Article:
Everything comes in threes

They say that everything comes in threes. Bad news and good news all seem to happen in groups of three, but so do the top species of the black bass species. 

I wanted to go over the top three species of black bass, what kind of characteristics they exhibit, my biggest catch of each and how we can use some of their characteristics to catch more of them. Some of you may not know this, but I graduated from Murray State University in Kentucky with a Bachelor of Science Degree in Fisheries Biology, so I love sharing this type of information.

The first species to talk about is the Northern Spotted Bass, the Micropterus punctulatus – or Kentucky Bass as we call them around here because they are our state fish. These aren’t to be confused with the Alabama Bass or Micropterus henshalli that are common on the Coosa River and have been successfully planted elsewhere. These two subspecies of the black bass are similar in characteristics, but the Alabama Bass tends to grow larger than the Kentucky Bass.

Spotted bass are my favorite fish to catch because they are so aggressive. They also are quite possibly the toughest of the black bass subspecies. You will find these little warriors in everything from muddy rivers to crystal clear impoundments, and they tolerate seasonal changes and water conditions and fluctuations well. They tend to travel in packs, which may be one of the reasons they tend to be so aggressive in both feeding and spawning.

Because they are so aggressive, spotted bass can be taken on a variety of fast-moving techniques. They will also strike finesse applications when the fishing pressure gets high, or they are presented with changing conditions. I love to throw crankbaits, Thunder Cricket bladed jigs and jerkbaits like the KVD series of baits from Strike King. If I need to go finesse, I like a Tour Grade Shaky Head with a KVD Finesse Worm or our Filler Worm.

My personal best Kentucky was a 5-pound, 8 ouncer I caught Nov. 24, 1985, on Kentucky Lake on a crankbait.   

My next favorite to catch is the most striking of the black bass species, the smallmouth bass or Micropterus dolomieu. Not only do they offer the most unique markings and a stunning brown/bronze coloring, but they are also the most athletic of the subspecies. Because of their appearance and their startling ability to fight with great speed and jumping prowess, they have a strong following of anglers dedicated to chasing them.

They can be aggressive, and because of their speed, they can be fooled with very fast techniques. They regularly bite ultra finesse techniques all over the country as well. There is also an unusual happening, especially in the northern states where aquatic grass and smallmouth come together. There are times a truly large specimen will become solitary, and taking one on a Flipping Stick around a dock with grass can happen.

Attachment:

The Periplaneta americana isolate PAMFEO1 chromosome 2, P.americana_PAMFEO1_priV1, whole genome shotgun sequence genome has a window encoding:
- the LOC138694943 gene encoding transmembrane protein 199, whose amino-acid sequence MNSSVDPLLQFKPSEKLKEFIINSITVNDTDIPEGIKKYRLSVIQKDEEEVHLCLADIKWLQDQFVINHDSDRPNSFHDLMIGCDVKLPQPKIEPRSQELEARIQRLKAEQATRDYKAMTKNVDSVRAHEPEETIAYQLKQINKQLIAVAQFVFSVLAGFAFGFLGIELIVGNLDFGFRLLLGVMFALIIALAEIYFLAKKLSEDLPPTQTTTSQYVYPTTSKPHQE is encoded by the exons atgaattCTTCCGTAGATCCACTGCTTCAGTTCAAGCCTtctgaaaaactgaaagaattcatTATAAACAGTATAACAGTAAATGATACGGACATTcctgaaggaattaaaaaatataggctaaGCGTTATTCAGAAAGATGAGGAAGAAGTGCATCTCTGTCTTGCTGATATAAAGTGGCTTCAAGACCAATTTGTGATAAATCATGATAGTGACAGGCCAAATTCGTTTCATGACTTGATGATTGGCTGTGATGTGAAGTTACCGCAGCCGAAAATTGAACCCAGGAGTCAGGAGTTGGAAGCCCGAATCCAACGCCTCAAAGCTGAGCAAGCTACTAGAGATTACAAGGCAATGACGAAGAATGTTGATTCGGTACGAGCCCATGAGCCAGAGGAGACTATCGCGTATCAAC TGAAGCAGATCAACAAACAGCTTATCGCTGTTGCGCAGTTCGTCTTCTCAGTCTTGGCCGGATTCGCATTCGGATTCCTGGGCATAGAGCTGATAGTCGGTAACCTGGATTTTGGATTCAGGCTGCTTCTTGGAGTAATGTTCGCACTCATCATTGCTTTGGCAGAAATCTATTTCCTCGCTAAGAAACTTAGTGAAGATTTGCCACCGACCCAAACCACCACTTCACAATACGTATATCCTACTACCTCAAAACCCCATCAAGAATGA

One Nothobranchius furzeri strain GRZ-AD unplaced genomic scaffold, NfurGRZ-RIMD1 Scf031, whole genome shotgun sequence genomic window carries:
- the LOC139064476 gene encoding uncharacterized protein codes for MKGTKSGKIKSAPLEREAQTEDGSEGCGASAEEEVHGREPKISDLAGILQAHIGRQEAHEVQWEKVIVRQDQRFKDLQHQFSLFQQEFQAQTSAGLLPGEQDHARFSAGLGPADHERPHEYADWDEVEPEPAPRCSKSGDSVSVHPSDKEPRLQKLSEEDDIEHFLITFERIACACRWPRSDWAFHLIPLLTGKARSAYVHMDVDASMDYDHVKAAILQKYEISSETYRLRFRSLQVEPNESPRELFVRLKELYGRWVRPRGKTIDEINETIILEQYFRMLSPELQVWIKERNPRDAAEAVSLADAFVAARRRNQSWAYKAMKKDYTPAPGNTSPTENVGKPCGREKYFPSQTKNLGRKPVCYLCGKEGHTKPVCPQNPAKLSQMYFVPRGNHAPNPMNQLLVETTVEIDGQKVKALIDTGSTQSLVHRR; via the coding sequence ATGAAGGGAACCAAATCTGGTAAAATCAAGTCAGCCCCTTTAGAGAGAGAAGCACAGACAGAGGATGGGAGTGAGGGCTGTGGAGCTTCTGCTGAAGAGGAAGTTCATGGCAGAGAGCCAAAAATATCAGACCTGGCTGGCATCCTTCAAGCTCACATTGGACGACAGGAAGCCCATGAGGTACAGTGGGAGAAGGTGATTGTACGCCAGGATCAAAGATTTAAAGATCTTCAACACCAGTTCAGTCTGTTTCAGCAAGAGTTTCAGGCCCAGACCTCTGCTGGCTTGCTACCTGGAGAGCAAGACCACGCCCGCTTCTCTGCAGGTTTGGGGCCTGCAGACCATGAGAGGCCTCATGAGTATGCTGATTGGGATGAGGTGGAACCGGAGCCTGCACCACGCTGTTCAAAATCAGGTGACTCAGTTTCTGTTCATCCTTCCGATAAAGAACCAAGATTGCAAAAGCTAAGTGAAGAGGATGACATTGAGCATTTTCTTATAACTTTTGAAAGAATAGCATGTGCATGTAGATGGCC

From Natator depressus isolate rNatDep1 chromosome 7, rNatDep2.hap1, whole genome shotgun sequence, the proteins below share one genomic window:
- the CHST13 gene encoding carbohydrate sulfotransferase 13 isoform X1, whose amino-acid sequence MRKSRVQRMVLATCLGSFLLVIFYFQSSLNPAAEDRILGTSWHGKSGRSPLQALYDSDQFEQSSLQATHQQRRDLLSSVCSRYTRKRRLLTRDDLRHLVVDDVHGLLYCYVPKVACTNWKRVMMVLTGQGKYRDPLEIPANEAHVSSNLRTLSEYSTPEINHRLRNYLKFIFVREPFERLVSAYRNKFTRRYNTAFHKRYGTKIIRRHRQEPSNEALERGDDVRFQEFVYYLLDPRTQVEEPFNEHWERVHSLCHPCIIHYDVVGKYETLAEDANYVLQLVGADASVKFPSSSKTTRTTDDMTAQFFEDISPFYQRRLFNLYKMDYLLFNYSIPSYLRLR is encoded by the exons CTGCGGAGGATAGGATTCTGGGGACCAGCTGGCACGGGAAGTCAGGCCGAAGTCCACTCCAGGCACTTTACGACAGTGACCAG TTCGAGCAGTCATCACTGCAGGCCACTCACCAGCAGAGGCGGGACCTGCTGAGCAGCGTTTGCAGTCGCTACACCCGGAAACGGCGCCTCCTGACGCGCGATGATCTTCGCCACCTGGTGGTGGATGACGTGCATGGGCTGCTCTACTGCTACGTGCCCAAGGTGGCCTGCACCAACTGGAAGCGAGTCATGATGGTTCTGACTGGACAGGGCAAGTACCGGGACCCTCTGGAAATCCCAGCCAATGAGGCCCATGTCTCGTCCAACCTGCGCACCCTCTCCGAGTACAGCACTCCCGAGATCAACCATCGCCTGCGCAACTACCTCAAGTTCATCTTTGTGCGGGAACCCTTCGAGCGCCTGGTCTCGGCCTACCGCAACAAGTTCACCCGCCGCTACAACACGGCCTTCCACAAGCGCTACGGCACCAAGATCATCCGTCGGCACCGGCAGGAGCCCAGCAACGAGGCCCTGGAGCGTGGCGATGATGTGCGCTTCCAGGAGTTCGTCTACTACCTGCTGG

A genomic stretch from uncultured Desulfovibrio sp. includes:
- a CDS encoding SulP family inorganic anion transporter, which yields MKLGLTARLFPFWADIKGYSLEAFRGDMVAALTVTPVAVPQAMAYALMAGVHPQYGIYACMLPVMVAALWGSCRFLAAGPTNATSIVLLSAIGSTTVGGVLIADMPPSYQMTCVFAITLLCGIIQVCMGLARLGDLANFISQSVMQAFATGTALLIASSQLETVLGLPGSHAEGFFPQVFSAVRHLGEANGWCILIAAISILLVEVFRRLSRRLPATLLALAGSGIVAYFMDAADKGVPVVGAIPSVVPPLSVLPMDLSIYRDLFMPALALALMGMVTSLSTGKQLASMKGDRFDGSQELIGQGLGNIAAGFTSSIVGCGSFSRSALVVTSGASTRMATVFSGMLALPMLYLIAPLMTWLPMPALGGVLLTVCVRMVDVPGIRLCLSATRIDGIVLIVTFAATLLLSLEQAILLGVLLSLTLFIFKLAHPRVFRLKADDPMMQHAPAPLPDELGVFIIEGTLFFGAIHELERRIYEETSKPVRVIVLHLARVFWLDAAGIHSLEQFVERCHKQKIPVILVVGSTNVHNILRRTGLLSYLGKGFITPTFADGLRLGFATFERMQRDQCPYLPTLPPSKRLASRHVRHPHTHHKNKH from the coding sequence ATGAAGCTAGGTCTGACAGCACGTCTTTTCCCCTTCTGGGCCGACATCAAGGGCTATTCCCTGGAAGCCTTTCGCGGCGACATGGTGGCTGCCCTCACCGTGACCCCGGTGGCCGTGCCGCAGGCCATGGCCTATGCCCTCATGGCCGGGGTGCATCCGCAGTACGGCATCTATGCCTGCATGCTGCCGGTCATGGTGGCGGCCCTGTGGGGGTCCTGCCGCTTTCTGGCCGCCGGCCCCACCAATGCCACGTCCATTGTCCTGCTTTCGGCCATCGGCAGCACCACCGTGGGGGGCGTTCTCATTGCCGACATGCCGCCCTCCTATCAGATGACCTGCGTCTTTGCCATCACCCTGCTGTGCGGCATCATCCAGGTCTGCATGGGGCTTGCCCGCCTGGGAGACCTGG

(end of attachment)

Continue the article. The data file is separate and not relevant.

I love to target smallmouth bass on a spinnerbait, but I absolutely get addicted to the technique when they become willing to rush the surface and ignite on a bait that is burned over their heads — the blades bulging the just underneath the surface. To me this is the most exciting of all fishing techniques without a doubt. I also love catching smallmouth bass on jerkbaits; in fact my personal best, a 7-pound, 12-ounce beast, came on a jerkbait at Wheeler Lake at a Bassmaster Top 100.

To tie smallmouth to my home state, the current world record smallmouth is 11 pounds, 15 ounces taken by David Hayes on Dale Hollow Lake in Kentucky waters on July 9, 1955.

Finally, the largemouth bass, or Micropterus salmoides. This fish is the favorite of millions of anglers all over the world and the most commonly fish targeted for tournament weigh-in bags due to the fact that it tends to be the heaviest of the subspecies by length. It is also the widest ranging of all of the subspecies with the broadest range. It is in all U.S. States except Alaska, and it can be found in other countries including Mexico, South Africa, much of Europe, Guam, Japan, Lebanon, New Zealand and the Philippines.

Largemouth bass can be found everywhere from large lakes and rivers to small farm ponds and streams, and they fall to any number of techniques developed for bass fishing. It all depends on the time of the year and conditions facing the anglers on the water. 

Largemouth bass tend to be the slowest of the subspecies when it comes to propulsion and certainly over longer distances, but strength and stubbornness make up their character. I believe the largest fish in the largemouth bass subspecies are true loners, so to catch them, you must be seeking individual fish as opposed to large schools.

My personal best largemouth bass is a 13-pound, 9-ounce bass that came during a Megabucks event on Richland Chambers Reservoir in 1997. I caught her on a spinnerbait, and it was the B.A.S.S record for the largest fish caught in B.A.S.S. competition for two years until Mark Tyler caught his 14-pound, 9 ounce beast on the California Delta in 1999.

I love to talk about our favorite gamefish, and I hope these short descriptions will help you catch a few more of your own.